Prefontaine says the conference offers a full immersion in the power of leadership and positive thinking. “I think I’m most excited about bringing a conversation to our community about happiness being a choice.”

For the conference schedule and registration details, visit http://www.icanglobal.net.

Shawn Achor Resets the Happiness Formula
Popular Psychiatrist to keynote ICAN conference

ICAN conference keynote speaker Shawn Achor, a leading positive psychologist, has become a happiness guru after years immersing himself in what makes people tick.

“I studied Christian and Buddhist ethics at Harvard Divinity School to explore how our beliefs change our actions,” he says. “This is exactly what I do in positive psychology now. Since then I’ve traveled to over 50 countries researching and speaking at over a third of the Fortune 100 companies and with schools worldwide. I became fascinated by the idea we are not just our genes and our environment, but that we can choose happiness.”

As a teacher he repeatedly saw students fall short of happiness when they expected it as a birthright or reward.

“In my 12 years at Harvard I saw students who thought the success of getting into a good college would make them happy, but 80 percent report work debilitating depression at some point over the next four years. I saw the same things out at companies. Even as success rose, happiness flatlined. It turns out we had the formula wrong. Success is a moving target. As soon as we hit a goal our brain changes the goalpost of what success looks like. If you hit your sales target, we raise your sales target. If you make more money, you’re surrounded by others who make even more money.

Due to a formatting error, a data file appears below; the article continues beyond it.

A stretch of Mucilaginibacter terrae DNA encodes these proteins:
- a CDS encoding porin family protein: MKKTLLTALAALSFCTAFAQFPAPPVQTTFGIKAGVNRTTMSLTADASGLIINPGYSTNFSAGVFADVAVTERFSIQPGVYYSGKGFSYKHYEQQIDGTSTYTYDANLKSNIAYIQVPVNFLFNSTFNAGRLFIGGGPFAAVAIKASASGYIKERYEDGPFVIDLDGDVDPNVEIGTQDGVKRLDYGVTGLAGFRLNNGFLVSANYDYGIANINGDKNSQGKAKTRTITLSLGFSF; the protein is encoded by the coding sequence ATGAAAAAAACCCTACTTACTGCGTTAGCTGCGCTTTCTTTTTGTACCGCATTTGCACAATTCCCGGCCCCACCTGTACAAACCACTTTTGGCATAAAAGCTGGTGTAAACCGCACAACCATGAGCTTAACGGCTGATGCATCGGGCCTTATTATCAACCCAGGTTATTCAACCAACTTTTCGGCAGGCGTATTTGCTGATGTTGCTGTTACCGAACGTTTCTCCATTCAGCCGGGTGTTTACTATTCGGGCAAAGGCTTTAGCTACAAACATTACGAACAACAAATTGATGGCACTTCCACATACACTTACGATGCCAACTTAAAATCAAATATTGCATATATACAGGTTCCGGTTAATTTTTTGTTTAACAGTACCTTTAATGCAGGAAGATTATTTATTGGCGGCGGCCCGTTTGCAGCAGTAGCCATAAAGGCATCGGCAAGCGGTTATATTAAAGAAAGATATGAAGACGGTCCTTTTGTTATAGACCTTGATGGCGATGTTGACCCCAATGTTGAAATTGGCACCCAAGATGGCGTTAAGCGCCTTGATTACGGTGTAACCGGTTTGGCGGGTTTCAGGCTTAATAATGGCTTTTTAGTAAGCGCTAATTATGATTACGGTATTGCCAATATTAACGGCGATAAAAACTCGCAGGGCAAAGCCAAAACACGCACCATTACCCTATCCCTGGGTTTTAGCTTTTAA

“But flip around the formula and it actually works. Raising optimism and deepening social connection raises every business and educational outcome. My TED talk has over 6 million views, which feels surreal, but is yet another indication that we are living through the beginning of a revolution where people recognize that the greatest competitive advantage in the modern economy is a positive and engaged brain.”

He found happiness to be an internal construct we build as we grow.